|My district at the CCM|
|at the CCM|
23 June 2014
As you know, I'm in Los Andes near Calle Larga. Supposedly our area isn't on Google maps but you can check. I'm so glad I get to be here instead of the big city at first because it is so much easier to approach and talk to people in a small town setting. People are more warm and chatty here than in Santiago and patient with my Spanish. I know this isn't a third world country or anything but the neighborhood where I live still shocks me. The houses are the size of mobile homes and don't have heating. Most people use a tiny stove to warm up so the air is very polluted and smells like camping. I need to take the picture of my call opening out of my brag book before I show members because I don't even want to show them our fireplace, which we don't even need to use except for fun, and painted walls, and carpet, and beautifully framed pictures. None of those things exist here. We do have bikes but we haven't used them yet because we mostly just walk.
Hermana Dodds is the best! She reminds me so much of Lauren, I can't even explain it. The first day I was super tired and I kept thinking, "What if this is actually Lauren?" Perhaps if I hadn't seen Lauren recently I would have asked. Hermana Dodds is so positive. She says that our area is a place of miracles. She is grateful for every tiny detail of our mission and expresses it often. She made me pancakes the first day while I showered.
Flashback. I forgot to tell you about the plane ride. I sat by a Hungarian geography professor. He spoke little English but was fascinated by the landscape and loved taking pictures out the window. I had the Spanish Liahona with me and showed him pictures of temple square which he had visited. He looked at the picture of the apostles and asked how many wives they had... He also visited national parks like Bryce and it was fun to see his pictures and talk to him about Utah because he loves geography and was obsessed with everything.
A lady on the plane in front of us heard that we were missionaries and gave Hermana Clark and me twenty dollars and another twenty to the elders across the aisle. We thanked her and she looked toward the sky and said, "I just do what I'm told." People are so generous.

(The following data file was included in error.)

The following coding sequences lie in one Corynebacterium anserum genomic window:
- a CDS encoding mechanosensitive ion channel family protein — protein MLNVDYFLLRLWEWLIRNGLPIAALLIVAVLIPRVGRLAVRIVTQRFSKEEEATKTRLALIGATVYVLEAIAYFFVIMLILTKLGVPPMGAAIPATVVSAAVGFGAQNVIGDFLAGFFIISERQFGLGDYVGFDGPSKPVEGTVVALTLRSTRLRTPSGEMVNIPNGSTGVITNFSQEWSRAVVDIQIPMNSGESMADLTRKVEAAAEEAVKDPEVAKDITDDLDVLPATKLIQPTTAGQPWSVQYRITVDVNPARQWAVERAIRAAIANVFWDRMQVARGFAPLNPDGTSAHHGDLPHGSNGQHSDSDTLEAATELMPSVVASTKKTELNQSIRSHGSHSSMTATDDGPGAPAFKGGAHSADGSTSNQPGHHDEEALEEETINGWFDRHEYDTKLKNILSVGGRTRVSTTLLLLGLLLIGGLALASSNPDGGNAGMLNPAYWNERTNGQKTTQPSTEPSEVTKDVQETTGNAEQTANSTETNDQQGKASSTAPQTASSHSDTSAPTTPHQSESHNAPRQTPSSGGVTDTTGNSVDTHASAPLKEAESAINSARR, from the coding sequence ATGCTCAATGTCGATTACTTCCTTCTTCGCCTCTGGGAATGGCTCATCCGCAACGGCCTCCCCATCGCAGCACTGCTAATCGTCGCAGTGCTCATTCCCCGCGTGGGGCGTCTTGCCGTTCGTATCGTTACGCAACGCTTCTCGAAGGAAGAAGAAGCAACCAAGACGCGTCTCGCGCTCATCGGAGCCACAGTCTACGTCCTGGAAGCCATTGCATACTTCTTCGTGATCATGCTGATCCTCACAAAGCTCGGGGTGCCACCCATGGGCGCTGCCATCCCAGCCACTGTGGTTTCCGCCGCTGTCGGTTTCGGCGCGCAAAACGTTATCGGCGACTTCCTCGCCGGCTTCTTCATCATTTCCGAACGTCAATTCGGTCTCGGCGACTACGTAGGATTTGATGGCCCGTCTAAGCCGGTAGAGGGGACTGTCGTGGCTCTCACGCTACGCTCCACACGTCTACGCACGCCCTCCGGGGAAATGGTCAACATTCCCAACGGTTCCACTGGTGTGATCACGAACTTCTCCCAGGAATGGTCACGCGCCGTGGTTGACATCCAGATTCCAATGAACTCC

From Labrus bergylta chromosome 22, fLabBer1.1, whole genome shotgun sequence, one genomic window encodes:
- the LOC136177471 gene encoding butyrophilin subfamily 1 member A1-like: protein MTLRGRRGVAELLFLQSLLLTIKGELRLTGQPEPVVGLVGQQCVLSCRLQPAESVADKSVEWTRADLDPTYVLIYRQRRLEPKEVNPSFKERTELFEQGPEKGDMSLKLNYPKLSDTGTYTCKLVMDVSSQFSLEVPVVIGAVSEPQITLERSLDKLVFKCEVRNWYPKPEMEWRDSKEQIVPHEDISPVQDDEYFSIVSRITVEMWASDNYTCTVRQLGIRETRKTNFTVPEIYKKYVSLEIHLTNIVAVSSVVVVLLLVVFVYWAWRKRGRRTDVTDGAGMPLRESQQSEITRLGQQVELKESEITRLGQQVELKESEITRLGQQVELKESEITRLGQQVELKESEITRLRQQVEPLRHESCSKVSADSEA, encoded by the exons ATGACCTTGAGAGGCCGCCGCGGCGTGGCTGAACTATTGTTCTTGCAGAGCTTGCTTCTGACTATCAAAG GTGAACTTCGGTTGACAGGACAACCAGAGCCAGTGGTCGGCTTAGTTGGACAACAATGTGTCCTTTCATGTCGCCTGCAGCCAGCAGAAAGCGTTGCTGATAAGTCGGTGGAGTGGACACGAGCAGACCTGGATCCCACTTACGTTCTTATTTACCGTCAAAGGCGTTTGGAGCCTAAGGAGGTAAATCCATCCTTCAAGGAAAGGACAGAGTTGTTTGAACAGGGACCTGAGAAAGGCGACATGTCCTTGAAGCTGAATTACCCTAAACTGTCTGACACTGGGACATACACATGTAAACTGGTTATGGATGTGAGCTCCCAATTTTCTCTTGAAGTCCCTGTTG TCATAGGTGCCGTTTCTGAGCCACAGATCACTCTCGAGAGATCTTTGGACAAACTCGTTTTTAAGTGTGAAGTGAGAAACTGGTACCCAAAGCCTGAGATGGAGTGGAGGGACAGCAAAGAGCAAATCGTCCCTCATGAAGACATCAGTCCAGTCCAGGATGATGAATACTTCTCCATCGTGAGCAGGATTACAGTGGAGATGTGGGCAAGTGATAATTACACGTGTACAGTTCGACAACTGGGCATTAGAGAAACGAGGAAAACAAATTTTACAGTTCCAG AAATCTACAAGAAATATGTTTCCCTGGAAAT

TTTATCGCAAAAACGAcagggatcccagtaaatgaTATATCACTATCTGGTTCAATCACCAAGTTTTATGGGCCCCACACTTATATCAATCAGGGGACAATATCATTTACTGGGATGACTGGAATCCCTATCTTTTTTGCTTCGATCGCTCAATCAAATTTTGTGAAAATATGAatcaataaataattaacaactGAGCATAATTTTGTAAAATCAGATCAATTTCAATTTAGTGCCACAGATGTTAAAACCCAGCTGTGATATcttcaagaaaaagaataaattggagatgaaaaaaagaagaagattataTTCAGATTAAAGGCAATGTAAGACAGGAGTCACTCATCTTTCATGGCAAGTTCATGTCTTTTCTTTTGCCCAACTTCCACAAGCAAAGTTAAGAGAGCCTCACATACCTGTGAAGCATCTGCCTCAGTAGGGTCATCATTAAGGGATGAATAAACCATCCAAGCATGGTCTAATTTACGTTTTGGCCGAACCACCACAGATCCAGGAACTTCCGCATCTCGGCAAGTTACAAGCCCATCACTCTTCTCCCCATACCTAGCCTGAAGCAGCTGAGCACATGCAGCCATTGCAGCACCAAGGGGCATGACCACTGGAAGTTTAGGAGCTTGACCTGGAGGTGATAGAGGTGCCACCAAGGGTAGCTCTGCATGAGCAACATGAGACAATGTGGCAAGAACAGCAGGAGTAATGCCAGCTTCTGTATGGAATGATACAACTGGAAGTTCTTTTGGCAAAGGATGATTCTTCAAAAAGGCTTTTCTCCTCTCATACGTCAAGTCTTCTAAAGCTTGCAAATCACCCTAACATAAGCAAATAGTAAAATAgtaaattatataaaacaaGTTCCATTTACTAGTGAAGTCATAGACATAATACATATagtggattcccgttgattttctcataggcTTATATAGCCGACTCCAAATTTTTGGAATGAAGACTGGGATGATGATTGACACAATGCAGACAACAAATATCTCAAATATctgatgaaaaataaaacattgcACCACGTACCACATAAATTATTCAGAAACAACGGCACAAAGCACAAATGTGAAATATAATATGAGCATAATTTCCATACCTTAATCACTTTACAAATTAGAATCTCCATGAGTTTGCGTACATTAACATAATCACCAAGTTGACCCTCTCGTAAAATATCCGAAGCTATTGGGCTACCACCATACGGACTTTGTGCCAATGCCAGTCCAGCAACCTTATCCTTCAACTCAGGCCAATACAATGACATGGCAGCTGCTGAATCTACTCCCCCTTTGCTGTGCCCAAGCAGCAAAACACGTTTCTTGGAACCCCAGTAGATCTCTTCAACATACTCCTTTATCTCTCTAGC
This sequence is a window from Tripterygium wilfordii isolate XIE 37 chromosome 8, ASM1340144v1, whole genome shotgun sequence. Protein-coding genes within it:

At the CCM we woke up at 6:45 to "Called to Serve" over speakers every morning. On my P day hours we went to the AMM, a tiny distribution center where I bought Spanish scriptures. Hermana Mota and I took some pictures at the park where we exercise.
I was the surprise speaker in church on the 15th at the CCM. I spoke on diligence and obedience in Spanish. The same day I played the piano for a morning devotional and sang a duet of "Beautiful Savior" with Hermana Resek for the evening devotional, it's the same song I sang with Haley in our student ward. Thank her for the music for me.
The food in the CCM was a choose your own adventure story of carbs. Bread, rice, potatoes, mashed potatoes, pasta, bread, bread, bread. Then you could choose meat. Mostly carbs. Breakfast was bread with jam, bread with ham and cheese, bread with scrambled eggs, bread with manjar (I love manjar, it's like caramel nutella).
Now I am in Los Andes. We took a bus from the mission home and arrived late in the evening. We left my suitcases at our house (it's a house!) and the first thing we did was buy produce down the street. Pears, grapes, bananas, oranges, squash, cucumbers, peas, and that night I ate my first Chilean avocado. I know I was called to the right place.
The days are so warm. I don't believe it's winter. But nighttime is freezing. Last night I wore two pairs of yoga pants, thermals, and pajama pants with a jacket to bed. I also have about seven blankets. We do have a space heater but we aren't allowed to keep it running at night.
We take colectivos often, little taxis with set routes. It costs about 500 pesos, one dollar. We use them when we go to church on Sunday, district meetings during the week, and on P days like today. Wednesday we had a district meeting and after I had my first Chilean empanada. 3 to 6 that day was a World Cup game and we had to stay indoors during those hours but trust me, we knew how the game was going because when Chile scored it was so loud. We're allowed to go out today but it's just as crazy because Chile is playing the Netherlands. My mission vs. your mission, Dad!
The President asks us to make 10 contacts per day, 70 per week, per missionary. That's 140 per companionship. It counts as a contact only if you invite someone to learn more about the church and ask to meet with them later. It's not enough to just talk about the church, you have to invite them to listen to a lesson. I made 27 contacts this week. It wasn't 70 but it's a start.
My companion and I taught a lady, Regina, who is an older woman with a house full of things she knits and crochets. Hermana Dodds wants to learn how so we're going to try to buy knitting needles today and make scarves or something easy.
Have a great week! Thanks for the mail!
Hermana Eva VanCott